We took a look at Social Gaming Network‘s iPad and iPhone shooter, EXO-Planet Elite, back in June. For its next release the mobile, social developer moved into more traditional social gaming with a virtual space release: MiniTycoon Casino, available on both the iPhone and iPad.
Similar to TeamLava, who brought standard Facebook-style games like Restaurant Story, to mobile devices, SGN has brought virtual casinos into to Apple’s mobile platform, topping the free game app charts a little over a week ago. Simple and familiar, most MiniTycoon Casino’s mechanics are borrowed from Facebook games, with a heavy reliance on virtual currency even in the early stages of the game.
You start Tycoon with a casino and the task of turning it into a successful business. In order to do so, you need to purchase various casino games, like slots, to claim the coin of gamblers. You pay a set amount of money to run the game for a set amount of time, and after the time has expired, collect the earnings.
Attracting patrons is done with both casino games and the decorations. Decorations have statistics such as “beauty,” “wow,” and “gamblers,” that all attract new customers into the casino in their own way.
Once purchased, new items take a set amount of time to deliver their yield, but perform little action otherwise. They will sometimes need repairs. Fixed with just a tap and the cost of energy, the damaged item will take a certain amount of time to repair.
If the casino games need repairing, that’s a different story because gamblers can’t use them. But so long as you have enough games, this will not be much of an issue. Also, items will periodically become dirty, and require a little energy to clean. Cleaning is the same as repairing (just a tap) but happens instantly. And there are other random things to tap, such as sad customers who need cheering up so they don’t leave, or those that wish to give a tip.
Of course, every action requires energy, so to replenish it you wait for it to recharge or visit friends. With the SiGN social network enabled (as well as Game Center), you can visit friends and play their casino games in order to replenish lost energy. You can also participate in the game’s various leaderboards and achievements.
The other social element of significance is again familiar. As you level up, you will be able to purchase casino games such as roulette or blackjack that require employees. To run these, you can hire non-player characters for a price, but if the you hire friends, they will work free of charge. However, one of the few more original aspects if MiniTycoon Casino is that when your avatar works is a friend’s casino, you collect a “salary” each time.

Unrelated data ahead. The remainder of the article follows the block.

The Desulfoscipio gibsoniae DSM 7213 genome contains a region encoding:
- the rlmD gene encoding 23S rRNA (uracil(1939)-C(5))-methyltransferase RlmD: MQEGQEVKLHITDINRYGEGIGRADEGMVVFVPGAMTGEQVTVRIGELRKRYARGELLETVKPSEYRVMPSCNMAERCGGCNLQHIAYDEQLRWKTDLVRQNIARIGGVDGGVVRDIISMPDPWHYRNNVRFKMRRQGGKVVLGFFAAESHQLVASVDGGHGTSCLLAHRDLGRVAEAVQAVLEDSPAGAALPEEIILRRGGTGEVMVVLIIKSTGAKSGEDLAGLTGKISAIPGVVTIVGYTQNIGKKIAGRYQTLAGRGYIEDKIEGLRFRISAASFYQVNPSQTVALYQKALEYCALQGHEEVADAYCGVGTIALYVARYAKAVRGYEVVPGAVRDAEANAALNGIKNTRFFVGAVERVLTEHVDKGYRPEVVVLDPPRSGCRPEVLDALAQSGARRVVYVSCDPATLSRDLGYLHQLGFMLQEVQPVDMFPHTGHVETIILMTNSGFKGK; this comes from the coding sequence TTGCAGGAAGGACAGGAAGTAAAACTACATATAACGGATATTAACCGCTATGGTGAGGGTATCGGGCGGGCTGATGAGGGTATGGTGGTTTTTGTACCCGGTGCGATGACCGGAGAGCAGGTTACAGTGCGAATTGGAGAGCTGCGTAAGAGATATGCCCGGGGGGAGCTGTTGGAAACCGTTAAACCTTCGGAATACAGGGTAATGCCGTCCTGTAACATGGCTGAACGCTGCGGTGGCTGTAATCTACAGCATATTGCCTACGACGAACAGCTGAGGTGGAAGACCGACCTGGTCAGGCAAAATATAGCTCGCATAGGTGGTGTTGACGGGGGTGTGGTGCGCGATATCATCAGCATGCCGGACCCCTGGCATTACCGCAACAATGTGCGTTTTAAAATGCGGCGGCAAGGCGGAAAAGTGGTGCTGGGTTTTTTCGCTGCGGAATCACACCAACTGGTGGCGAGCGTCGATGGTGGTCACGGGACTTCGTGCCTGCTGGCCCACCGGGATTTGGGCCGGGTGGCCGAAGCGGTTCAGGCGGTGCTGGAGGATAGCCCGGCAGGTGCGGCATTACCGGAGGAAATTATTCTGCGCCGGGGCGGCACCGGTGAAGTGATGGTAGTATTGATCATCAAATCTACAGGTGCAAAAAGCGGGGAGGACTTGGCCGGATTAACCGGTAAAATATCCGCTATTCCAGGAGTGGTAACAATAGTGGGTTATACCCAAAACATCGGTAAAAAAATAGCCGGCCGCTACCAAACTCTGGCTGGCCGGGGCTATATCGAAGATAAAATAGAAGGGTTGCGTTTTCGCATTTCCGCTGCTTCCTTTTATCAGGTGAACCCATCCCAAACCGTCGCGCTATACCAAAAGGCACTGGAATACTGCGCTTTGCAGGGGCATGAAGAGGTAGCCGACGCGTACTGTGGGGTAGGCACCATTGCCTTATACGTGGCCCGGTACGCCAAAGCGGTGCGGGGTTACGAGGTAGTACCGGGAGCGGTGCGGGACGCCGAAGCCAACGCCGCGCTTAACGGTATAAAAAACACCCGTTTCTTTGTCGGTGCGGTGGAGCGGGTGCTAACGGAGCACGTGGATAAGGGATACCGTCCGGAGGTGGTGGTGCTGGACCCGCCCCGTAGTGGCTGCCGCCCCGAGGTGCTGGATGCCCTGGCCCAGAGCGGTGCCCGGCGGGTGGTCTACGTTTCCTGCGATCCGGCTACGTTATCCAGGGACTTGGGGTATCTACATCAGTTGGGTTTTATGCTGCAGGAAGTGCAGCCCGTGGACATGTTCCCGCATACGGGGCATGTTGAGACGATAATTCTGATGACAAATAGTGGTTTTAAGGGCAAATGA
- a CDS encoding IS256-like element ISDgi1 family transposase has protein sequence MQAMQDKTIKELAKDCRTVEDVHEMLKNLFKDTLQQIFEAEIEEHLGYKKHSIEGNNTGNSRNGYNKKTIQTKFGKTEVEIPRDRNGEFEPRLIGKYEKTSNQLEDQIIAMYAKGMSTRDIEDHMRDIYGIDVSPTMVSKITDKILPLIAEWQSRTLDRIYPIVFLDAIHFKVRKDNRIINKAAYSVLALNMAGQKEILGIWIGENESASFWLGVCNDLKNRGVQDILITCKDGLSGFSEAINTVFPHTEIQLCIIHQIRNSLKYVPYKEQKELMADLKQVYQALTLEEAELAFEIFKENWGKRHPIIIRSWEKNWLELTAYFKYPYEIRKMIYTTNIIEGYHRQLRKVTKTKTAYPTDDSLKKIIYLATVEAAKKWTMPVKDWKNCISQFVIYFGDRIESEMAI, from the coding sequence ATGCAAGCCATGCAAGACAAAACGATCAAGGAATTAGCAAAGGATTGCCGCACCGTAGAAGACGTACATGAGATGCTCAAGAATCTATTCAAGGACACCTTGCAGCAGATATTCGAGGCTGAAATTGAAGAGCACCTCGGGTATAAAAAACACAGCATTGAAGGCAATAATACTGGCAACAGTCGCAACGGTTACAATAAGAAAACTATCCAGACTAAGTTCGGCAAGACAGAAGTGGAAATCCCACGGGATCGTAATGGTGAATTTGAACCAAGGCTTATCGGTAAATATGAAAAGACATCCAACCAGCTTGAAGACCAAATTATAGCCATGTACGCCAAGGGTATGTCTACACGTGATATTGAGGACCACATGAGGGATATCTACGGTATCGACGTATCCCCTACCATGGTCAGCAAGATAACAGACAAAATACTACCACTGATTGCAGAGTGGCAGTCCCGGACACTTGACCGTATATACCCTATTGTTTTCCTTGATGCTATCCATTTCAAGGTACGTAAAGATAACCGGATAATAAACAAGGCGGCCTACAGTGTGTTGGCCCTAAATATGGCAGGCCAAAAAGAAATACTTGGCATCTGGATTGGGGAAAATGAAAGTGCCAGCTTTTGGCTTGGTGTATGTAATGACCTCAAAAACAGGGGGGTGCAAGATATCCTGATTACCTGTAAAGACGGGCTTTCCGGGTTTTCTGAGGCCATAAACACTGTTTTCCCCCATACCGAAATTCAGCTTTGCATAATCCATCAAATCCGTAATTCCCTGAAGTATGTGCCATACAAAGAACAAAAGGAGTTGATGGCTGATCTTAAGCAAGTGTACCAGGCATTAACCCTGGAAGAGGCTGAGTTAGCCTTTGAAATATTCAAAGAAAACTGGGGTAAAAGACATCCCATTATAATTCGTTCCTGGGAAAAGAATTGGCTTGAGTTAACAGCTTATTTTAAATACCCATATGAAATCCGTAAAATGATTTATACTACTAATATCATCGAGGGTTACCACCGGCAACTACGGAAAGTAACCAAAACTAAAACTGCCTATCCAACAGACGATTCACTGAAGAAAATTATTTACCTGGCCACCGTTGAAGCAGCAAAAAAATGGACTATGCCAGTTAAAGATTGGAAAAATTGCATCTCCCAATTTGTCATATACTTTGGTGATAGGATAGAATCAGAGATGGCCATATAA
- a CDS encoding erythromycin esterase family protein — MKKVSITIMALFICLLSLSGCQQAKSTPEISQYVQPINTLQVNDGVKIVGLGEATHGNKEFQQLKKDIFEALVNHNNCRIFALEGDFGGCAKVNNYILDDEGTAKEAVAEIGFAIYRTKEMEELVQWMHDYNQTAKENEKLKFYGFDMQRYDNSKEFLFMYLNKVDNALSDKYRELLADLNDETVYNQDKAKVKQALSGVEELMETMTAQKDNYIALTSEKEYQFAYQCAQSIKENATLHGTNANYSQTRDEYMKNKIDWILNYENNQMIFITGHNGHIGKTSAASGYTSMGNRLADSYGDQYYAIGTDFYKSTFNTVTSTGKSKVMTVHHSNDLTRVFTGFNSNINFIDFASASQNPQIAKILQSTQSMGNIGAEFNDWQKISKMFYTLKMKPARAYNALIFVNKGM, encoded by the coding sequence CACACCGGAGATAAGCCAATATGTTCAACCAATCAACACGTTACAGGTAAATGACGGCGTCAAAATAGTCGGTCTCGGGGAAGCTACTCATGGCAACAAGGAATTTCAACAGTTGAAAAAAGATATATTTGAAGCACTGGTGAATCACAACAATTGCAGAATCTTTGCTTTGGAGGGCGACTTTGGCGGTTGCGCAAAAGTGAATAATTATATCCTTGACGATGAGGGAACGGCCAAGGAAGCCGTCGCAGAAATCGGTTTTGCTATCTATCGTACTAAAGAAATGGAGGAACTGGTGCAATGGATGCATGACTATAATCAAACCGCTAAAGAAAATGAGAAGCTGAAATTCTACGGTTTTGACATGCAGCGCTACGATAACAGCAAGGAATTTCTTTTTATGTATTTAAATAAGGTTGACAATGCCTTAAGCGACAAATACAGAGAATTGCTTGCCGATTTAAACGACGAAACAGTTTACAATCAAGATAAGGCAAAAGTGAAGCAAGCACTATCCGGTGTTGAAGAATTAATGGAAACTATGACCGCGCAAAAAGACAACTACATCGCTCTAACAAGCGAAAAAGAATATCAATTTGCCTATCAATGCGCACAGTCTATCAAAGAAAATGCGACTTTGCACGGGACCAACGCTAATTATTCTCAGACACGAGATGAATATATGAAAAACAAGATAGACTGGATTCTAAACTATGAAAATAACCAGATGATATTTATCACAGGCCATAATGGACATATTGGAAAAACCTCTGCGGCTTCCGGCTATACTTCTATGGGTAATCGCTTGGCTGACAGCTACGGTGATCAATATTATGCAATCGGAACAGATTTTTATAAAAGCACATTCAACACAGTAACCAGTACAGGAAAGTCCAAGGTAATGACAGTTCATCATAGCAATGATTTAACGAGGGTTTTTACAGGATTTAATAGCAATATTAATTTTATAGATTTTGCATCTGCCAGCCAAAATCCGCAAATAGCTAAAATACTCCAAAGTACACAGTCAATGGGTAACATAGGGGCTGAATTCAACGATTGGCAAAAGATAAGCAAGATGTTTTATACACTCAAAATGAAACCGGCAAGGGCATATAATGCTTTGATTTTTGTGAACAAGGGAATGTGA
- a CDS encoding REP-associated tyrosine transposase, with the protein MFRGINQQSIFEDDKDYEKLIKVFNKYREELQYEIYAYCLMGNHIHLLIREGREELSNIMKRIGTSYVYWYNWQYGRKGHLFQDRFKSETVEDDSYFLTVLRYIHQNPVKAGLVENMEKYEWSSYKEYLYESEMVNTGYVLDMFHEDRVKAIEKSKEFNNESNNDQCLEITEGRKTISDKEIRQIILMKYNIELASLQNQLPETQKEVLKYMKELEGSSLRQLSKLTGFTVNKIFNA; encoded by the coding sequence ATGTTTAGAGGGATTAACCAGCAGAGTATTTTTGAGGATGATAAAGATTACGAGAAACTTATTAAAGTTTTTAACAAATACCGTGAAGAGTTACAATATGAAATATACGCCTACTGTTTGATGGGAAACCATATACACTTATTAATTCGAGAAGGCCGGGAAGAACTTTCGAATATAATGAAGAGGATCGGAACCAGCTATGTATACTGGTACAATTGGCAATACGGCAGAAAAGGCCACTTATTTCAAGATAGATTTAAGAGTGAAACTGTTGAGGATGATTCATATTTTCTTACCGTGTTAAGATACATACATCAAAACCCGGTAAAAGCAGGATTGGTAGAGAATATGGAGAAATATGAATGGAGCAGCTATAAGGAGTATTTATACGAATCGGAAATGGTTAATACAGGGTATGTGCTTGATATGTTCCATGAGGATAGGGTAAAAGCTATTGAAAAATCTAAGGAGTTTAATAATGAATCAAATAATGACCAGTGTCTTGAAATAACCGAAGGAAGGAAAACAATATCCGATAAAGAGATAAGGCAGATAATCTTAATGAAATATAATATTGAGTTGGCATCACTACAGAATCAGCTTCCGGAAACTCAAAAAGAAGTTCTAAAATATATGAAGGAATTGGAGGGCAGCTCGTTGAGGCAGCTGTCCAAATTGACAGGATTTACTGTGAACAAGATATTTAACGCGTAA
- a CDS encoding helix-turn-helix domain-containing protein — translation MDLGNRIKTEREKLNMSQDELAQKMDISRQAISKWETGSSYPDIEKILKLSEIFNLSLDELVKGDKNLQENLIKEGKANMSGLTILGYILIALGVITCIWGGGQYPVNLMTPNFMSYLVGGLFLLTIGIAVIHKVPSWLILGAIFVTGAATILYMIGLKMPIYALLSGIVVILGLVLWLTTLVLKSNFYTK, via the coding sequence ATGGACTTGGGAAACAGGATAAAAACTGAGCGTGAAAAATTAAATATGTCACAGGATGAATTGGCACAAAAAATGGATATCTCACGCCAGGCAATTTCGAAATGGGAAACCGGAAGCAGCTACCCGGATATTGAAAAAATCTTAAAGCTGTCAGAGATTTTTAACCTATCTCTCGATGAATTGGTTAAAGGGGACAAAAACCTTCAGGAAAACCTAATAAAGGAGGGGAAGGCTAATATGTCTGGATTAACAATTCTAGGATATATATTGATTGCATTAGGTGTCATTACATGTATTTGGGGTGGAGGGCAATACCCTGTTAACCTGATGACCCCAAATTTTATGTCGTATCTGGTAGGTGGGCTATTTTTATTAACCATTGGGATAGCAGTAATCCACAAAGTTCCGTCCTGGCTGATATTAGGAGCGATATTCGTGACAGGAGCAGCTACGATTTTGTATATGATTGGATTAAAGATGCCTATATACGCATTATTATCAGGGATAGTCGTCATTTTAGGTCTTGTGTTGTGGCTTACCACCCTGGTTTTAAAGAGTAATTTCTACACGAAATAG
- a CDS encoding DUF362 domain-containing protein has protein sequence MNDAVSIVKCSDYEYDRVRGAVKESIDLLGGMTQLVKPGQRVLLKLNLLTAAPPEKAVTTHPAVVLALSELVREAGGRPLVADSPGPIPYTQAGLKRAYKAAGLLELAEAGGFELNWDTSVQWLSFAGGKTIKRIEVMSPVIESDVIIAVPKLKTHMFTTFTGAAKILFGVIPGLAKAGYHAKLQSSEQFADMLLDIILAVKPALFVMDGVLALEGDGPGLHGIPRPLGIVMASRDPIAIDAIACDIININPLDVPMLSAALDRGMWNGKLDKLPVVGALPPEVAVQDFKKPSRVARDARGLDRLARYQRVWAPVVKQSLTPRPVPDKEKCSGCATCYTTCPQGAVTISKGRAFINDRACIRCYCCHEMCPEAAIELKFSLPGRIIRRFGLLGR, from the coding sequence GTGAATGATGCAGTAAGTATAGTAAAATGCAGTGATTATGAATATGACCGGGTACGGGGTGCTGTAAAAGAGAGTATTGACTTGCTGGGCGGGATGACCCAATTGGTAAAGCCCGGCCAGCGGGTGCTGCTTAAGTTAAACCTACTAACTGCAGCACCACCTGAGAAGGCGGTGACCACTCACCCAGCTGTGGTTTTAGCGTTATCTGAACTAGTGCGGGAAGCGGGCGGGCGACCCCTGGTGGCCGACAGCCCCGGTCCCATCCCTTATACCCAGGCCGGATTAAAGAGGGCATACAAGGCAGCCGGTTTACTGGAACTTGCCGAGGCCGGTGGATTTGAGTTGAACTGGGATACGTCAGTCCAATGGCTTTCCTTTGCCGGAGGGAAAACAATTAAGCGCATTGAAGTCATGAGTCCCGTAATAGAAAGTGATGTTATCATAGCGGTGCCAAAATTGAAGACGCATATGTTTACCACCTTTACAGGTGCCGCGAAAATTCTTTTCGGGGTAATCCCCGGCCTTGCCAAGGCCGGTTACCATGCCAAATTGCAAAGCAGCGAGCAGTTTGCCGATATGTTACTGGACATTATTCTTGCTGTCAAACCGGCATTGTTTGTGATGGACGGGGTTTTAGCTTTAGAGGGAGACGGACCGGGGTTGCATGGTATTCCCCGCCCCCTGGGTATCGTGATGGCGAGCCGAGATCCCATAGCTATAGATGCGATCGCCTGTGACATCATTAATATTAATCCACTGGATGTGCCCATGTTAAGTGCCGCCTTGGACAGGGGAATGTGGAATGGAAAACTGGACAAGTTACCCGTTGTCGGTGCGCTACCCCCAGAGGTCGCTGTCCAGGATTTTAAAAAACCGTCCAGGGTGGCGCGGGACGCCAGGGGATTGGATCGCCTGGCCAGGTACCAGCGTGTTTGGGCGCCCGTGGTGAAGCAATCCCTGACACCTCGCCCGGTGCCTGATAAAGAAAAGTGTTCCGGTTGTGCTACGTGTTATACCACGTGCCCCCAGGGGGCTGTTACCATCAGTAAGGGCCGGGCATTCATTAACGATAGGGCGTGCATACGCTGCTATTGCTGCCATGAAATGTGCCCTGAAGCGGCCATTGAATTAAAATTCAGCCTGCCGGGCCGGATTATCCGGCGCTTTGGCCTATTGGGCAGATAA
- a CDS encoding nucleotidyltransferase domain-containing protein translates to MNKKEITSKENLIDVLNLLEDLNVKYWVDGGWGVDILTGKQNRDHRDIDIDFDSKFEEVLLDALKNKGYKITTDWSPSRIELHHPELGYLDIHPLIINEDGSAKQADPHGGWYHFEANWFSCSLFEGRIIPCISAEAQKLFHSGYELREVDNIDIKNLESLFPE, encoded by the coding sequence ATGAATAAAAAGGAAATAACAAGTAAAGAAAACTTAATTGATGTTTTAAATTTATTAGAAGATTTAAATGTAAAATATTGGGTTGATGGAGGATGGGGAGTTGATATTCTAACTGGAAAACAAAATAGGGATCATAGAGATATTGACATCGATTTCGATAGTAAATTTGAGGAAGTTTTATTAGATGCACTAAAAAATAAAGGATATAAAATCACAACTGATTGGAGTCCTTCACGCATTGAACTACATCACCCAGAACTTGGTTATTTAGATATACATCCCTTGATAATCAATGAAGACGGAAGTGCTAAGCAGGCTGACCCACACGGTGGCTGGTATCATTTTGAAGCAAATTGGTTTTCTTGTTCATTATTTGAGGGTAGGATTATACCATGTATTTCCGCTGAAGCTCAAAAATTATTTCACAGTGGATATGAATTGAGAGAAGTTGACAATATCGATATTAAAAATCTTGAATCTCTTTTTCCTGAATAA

One potential weakness for Tycoon is the game’s monetization. Because the game is free, it’s understandable that a number of casino games and items would cost the virtual currency or “Tycoins.” However, a majority of the items cost money. For context, when we first unlocked new items, we could purchase about five in-game currency items while the other couple dozen cost Tycoins.
Players have virtually zero variety available to them without spending money. For example, if you want a new door, without spending anything, you get a red screen door or a blue screen door; the rest cost money. You might get to chose between two plants, or maybe a chair. Eventually, you level up and more variety will become available, but there just isn’t enough to really allow you to truly get hooked and enjoy.
In the end, MiniTycoon Casino is pretty similar to social casino games on Facebook. This means that it still suffers from the less complete social features of the iDevices. If you don’t have real friends that own an iDevice and you don’t want to invite random users, you can’t make use of many of the mechanics — unlike the TeamLava apps that automatically allow every user to visit any other without adding them as friends. With a so many of Tycoon’s core elements dependent on virtual currency or visits, this game could use further optimization to reach its full potential.